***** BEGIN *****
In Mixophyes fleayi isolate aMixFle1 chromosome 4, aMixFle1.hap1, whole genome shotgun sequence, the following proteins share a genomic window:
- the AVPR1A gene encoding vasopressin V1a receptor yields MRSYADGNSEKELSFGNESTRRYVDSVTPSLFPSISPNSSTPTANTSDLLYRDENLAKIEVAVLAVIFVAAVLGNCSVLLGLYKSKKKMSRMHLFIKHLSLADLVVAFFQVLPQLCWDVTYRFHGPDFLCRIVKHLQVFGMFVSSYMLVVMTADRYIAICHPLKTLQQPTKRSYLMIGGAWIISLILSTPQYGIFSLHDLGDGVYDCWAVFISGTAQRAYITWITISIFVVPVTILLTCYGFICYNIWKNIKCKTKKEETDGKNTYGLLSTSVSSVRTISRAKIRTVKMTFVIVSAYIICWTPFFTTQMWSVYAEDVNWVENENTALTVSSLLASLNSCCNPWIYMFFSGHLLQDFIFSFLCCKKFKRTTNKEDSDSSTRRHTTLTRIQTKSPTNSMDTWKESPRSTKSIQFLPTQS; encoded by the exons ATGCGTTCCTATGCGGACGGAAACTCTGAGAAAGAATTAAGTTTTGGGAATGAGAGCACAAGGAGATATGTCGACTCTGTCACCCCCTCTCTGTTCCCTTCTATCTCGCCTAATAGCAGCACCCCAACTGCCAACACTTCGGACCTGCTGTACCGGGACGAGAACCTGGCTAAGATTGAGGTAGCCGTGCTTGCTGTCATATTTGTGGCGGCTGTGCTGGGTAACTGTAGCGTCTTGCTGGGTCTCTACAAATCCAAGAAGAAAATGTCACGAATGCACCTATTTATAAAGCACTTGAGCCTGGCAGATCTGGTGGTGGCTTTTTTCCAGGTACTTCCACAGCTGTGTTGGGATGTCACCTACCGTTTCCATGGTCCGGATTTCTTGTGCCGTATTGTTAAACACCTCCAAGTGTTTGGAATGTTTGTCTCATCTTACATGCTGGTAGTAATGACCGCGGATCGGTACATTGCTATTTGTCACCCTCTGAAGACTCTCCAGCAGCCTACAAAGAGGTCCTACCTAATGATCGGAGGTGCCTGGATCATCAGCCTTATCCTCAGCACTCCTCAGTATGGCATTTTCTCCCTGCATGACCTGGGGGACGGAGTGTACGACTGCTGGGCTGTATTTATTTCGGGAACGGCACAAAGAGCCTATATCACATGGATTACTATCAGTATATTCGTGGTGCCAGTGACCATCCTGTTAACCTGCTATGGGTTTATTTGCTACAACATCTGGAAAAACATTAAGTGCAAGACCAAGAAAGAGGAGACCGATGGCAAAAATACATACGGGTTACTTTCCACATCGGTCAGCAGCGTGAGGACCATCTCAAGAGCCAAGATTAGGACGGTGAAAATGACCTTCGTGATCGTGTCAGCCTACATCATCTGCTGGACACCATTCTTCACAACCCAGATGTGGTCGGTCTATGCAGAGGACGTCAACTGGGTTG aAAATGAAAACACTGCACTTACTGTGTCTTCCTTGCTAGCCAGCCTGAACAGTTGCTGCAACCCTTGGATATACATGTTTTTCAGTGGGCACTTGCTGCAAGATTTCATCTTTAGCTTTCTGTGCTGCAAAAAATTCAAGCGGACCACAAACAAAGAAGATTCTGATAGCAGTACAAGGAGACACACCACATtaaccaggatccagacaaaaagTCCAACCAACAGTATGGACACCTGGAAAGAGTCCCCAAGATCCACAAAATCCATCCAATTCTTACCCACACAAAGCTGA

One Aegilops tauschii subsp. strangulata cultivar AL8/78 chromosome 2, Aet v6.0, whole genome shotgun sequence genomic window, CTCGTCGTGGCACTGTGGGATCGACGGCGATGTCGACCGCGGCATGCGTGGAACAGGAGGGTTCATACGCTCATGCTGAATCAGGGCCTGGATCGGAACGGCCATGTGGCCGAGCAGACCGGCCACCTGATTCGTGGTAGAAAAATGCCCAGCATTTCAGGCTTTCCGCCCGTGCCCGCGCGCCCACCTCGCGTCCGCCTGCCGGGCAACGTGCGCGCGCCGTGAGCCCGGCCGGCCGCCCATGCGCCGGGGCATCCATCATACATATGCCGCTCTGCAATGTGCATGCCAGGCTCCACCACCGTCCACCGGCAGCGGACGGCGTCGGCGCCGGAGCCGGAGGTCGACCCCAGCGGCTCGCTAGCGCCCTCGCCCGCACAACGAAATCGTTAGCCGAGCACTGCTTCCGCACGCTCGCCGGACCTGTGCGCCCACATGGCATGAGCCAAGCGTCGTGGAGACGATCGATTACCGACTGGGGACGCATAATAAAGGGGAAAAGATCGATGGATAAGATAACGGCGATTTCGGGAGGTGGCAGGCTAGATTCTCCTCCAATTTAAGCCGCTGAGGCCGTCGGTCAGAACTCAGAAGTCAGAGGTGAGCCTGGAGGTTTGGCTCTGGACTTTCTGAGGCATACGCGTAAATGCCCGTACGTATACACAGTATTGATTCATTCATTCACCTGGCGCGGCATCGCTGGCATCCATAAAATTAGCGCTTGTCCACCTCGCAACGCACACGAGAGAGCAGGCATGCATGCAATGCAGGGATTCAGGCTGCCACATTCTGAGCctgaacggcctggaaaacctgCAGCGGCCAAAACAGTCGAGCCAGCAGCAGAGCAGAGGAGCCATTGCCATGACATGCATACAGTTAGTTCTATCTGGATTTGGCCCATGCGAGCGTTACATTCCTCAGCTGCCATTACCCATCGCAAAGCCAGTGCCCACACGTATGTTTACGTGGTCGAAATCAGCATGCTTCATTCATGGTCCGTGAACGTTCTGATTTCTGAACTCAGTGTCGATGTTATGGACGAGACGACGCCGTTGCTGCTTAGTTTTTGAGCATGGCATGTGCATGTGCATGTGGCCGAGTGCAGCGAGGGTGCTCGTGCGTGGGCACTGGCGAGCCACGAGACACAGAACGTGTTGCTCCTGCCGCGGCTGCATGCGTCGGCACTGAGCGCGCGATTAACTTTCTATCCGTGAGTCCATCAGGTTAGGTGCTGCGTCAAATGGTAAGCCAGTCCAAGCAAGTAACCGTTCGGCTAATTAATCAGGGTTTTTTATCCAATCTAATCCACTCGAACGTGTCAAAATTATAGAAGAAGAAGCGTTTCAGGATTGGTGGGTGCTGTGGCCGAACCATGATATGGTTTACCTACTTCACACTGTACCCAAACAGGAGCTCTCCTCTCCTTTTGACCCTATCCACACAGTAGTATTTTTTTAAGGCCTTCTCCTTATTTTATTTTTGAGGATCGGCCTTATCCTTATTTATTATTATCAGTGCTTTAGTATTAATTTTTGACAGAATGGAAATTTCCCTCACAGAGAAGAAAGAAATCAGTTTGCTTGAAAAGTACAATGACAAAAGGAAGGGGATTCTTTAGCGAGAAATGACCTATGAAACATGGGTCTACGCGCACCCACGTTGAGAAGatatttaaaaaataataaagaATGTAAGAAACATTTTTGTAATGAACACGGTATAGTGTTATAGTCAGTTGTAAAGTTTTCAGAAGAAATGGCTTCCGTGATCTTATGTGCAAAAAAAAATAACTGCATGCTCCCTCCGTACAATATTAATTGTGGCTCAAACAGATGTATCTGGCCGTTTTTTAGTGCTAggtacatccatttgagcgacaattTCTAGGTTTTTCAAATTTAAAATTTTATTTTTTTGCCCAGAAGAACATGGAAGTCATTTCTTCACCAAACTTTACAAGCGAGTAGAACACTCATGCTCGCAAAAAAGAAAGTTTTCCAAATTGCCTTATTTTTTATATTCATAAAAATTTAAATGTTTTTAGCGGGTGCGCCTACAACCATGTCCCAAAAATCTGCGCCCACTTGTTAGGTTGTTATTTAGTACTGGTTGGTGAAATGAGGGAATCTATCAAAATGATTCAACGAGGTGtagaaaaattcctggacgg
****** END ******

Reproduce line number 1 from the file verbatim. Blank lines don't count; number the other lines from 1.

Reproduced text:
In Mixophyes fleayi isolate aMixFle1 chromosome 4, aMixFle1.hap1, whole genome shotgun sequence, the following proteins share a genomic window: